Reinventing SMAAC— beyond airport noise


Later this Summer, the South Metro Airport Action Council (SMAAC) will celebrate its 40th Anniversary and the District Court’s order that the Metropolitan Airports Commission must provide noise mitigation equal to its own meager promises even if the airlines object. (If it were responsible to do so, we could declare success and retire.)

Forty years ago, soon after the Metropolitan Airports Commission was created and the first jetliners rolled up to the new terminal in close sequence, neighbors began asking: “What can be done about airport noise?” The South Minneapolis Airport Action Council was organized to advocate for disturbed city neighborhoods.

Every step toward economic growth led to more air transportation; every increase in service led to more overflights. The Dual-track studies law, enacted in 1983, suggested solutions based on projected growth and costs of investment. Neither a new airport nor an expansion of MSP was a clear-cut choice. SMAAC, already a center of information on noise abatement and noise litigation, took up the noise and pollution solution debate.

Today, MSP is busier and more congested at peak hours than before expansion. In an era of limited investment by airlines and government, it remains the smallest airfield supporting a major hub. The hub caters to connecting passengers and our hub airlines limit economy seats available to local travelers, gouging Minnesota businesses and reducing state tourism. The public cannot count on federal airline regulation, state enforcement of environmental laws, or access to the Metropolitan Airports Commission to seek redress of grievances.

Citizens need to organize and act more than ever. The SMAAC Board has adopted the following:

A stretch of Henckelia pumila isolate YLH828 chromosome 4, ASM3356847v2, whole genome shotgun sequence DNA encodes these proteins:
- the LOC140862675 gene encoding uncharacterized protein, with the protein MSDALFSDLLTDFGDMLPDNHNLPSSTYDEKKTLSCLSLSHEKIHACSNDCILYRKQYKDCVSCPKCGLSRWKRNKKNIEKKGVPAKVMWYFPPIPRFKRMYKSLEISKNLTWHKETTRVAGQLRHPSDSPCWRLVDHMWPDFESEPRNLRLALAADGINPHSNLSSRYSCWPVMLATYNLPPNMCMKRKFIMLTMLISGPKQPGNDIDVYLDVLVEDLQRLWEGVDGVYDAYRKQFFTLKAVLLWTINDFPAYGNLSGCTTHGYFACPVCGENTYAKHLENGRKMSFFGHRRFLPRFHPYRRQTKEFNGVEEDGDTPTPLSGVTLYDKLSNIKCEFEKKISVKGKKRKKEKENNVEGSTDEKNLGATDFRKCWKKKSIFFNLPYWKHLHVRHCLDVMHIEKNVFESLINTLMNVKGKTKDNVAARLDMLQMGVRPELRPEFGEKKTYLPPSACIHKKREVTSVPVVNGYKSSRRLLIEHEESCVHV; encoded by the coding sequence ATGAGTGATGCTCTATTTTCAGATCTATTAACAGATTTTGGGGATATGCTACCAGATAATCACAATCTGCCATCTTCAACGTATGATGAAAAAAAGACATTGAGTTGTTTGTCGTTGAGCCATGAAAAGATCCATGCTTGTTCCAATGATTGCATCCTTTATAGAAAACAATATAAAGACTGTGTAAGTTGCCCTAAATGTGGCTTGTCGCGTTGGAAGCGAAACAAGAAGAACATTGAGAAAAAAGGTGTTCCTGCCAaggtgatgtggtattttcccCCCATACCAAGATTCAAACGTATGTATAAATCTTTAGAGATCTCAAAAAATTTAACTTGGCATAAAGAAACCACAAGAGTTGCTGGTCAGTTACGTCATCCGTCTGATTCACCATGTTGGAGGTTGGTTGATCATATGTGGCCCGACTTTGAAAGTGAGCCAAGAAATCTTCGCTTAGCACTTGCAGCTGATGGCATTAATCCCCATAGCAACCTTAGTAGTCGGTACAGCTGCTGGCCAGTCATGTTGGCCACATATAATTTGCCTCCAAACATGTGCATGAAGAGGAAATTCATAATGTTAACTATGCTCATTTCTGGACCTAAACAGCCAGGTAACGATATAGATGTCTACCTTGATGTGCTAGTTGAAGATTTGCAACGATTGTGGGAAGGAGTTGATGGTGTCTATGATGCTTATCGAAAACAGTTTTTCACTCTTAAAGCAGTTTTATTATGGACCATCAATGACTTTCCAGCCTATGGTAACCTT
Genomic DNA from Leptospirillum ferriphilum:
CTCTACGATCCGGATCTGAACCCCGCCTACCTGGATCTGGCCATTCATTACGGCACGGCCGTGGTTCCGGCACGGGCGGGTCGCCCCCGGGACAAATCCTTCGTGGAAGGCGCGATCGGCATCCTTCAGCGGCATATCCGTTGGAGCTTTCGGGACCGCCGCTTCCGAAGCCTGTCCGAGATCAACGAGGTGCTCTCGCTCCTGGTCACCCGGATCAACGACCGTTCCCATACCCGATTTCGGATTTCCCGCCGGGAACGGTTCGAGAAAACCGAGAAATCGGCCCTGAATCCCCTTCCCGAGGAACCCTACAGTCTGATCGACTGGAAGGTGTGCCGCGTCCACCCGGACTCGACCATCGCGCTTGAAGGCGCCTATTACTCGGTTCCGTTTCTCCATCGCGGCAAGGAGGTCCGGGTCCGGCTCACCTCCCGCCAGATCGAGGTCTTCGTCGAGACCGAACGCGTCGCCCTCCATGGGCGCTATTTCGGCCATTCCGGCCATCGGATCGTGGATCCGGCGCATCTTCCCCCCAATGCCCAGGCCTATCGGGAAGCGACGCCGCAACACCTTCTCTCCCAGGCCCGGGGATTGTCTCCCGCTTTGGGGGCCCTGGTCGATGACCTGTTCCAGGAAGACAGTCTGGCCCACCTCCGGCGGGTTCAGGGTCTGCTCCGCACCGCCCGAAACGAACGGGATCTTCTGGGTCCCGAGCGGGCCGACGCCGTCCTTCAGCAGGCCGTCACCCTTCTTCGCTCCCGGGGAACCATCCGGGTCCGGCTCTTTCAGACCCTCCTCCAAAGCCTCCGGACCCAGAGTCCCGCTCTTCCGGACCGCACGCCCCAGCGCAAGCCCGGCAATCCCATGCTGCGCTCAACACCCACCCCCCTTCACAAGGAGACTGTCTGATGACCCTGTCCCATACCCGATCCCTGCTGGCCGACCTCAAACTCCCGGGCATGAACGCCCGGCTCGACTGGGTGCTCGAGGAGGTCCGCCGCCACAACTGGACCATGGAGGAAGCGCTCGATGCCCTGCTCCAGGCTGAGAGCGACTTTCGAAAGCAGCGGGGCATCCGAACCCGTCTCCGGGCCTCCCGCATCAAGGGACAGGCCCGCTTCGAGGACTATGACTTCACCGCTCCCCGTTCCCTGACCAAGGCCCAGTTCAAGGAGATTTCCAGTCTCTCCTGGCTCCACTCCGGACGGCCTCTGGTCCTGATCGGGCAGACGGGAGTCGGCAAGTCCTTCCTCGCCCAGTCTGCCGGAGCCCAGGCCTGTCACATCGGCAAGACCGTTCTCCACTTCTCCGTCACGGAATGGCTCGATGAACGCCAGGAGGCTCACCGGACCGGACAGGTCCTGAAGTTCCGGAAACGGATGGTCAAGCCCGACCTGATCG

• to advocate for air and ground safety for airport workers and travelers at and around the Minneapolis-St. Paul International Airport;

• to seek vigorous enforcement of environmental regulations and minimize ground, water, air and noise pollution, and to suggest Federal and State legislation when needed for this purpose;

• to promote more low-cost air service and airline competition through more transparent decision-making at MSP and by publicizing unfair airline marketing practices, sweetheart contracts, and monopolistic cartels;

• to enhance Minnesota’s economic future by supporting all responsible domestic and international providers of reliable air passenger and cargo service.

It is not our observation alone that MSP expansion as it has transpired missed several of its goals. Instead of lower fares and better service, we have a fortress hub; instead of reduced noise and pollution, we have meager mitigation; instead of local employment, we have outsourcing; instead of a 25 percent increase in annual flights, we have 125 percent more at peak hours. Clearly 9/11 and additional security needs interrupted the 1997 plans. Airline bankruptcies, the war in Iraq, and crude oil prices all severely disrupted expansion and expansion finances.

But MSP expansion is what it is. Much work remains to make MSP an acceptable neighbor. SMAAC needs more help, new expertise, and wider participation. MSP neighbors’ voices need to be heard at the Metropolitan Airports Commission and by City Councils, the Minnesota Legislature and by the FAA and Congress.

For more information, contact the Board of Directors or visit